The traditional innovation process - consisting of a funnel coupled with project screening - suffers from several practical shortcomings and flaws. Overemphasis on the role of early stages, such as idea generation, overshadows subsequent phases of equal importance. The drive to feed as many ideas as possible into the funnel may cause congestion that slows down overall progress. Furthermore, the yield may be of low quality if ineffective gates allow too many infertile ideas to pass through the funnel. Processes may be inflexible and slow to react, especially if tied to the corporate planning calendar as often proposed. This is not to imply that these problems are inherent; they are instead the consequences of poor practices.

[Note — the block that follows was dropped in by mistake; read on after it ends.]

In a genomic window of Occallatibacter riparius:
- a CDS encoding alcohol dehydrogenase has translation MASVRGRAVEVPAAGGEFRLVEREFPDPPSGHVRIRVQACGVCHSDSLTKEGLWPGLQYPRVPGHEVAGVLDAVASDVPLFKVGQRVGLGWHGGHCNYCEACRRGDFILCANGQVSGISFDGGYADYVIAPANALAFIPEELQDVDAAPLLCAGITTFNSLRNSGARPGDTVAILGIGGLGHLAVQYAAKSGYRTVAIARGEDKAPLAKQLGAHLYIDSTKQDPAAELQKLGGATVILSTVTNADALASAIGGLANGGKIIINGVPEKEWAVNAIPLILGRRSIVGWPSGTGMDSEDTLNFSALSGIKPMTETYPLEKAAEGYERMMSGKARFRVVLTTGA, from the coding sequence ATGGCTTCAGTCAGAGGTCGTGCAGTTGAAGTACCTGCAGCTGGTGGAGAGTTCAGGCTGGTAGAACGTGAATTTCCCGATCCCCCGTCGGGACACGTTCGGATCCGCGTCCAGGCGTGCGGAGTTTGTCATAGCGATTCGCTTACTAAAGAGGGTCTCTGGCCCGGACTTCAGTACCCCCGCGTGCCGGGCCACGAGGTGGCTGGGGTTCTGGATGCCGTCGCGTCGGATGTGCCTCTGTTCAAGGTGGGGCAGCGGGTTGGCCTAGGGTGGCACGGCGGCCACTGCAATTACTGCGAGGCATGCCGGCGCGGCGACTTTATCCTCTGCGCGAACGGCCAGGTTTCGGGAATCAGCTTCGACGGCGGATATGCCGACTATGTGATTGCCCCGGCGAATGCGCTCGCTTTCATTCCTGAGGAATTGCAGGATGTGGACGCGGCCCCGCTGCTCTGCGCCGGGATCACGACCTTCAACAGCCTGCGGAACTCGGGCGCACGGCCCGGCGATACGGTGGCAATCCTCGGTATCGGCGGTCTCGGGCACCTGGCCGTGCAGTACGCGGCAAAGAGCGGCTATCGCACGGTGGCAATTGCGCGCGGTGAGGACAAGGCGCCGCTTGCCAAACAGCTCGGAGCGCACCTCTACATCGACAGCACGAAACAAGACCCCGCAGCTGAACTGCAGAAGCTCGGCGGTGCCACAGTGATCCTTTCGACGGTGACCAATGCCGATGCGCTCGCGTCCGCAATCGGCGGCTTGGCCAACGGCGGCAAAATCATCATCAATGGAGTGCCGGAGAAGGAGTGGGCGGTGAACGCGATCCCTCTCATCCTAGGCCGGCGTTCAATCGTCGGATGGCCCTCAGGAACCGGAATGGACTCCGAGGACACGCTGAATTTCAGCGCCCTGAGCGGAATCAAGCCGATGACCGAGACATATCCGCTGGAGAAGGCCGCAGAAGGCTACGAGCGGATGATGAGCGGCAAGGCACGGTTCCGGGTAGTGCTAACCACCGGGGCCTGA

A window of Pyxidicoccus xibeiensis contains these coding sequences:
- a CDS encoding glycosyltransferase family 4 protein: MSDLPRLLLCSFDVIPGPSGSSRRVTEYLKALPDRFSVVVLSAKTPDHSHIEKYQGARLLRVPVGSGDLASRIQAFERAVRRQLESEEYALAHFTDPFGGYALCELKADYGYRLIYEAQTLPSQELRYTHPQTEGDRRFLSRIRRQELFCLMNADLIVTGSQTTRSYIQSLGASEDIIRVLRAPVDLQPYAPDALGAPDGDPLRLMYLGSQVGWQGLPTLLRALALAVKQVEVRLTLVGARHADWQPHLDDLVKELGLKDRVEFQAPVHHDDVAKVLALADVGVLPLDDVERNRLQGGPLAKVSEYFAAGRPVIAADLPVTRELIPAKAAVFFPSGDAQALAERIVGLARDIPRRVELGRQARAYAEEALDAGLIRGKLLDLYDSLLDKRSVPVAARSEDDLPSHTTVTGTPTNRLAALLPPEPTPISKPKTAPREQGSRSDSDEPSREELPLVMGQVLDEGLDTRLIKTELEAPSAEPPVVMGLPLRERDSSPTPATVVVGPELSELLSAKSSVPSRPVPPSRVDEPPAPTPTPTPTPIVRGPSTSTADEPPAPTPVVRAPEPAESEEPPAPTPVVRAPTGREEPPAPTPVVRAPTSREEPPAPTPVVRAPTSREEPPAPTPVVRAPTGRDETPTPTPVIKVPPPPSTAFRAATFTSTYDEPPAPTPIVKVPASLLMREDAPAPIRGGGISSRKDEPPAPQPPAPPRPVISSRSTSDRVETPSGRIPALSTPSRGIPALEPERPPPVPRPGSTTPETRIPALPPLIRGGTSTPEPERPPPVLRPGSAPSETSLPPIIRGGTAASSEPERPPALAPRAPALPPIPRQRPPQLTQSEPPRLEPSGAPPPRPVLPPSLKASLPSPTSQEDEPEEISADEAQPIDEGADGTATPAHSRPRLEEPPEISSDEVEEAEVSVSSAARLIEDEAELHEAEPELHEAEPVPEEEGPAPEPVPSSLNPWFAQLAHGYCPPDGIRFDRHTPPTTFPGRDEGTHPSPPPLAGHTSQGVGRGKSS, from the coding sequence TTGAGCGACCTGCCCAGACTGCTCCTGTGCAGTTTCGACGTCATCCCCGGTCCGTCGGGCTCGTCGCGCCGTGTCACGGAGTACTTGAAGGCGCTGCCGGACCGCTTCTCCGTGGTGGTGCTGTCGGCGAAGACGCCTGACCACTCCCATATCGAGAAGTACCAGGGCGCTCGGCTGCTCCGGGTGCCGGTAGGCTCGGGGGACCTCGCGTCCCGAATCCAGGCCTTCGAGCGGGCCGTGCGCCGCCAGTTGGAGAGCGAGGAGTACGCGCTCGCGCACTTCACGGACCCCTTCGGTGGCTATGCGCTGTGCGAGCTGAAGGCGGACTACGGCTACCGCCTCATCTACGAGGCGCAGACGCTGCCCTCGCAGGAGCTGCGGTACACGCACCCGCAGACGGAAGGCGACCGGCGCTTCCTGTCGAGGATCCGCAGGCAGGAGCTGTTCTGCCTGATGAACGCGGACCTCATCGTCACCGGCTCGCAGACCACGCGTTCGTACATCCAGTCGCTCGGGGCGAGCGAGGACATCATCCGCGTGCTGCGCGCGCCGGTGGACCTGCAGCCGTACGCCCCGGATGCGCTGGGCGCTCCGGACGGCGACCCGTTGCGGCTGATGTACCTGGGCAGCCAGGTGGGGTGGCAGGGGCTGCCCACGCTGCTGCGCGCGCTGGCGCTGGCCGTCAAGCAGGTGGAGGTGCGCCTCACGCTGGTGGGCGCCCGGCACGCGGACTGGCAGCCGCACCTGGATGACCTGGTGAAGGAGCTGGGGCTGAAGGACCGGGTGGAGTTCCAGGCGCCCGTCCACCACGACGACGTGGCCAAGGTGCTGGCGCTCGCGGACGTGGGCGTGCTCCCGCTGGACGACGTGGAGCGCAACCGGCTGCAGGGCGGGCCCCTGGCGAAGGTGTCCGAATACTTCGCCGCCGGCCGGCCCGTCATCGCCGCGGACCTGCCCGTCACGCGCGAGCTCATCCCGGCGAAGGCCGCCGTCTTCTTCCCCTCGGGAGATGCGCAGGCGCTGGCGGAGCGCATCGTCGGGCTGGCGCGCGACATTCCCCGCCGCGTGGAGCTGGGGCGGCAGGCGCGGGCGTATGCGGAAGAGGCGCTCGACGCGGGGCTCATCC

The authors discuss the disadvantages and suggest an alternative to overcome them. The proposed approach is driven by strategic business options and also introduces additional benefits. It produces savings in sunk costs and prematurely tied-up capital. It contributes to effective and economical use of resources, because a company commits irrevocably to only one step at a time. Lastly, options enable, and by their very nature even demand, active and adaptive management.
Emerald Group Publishing Limited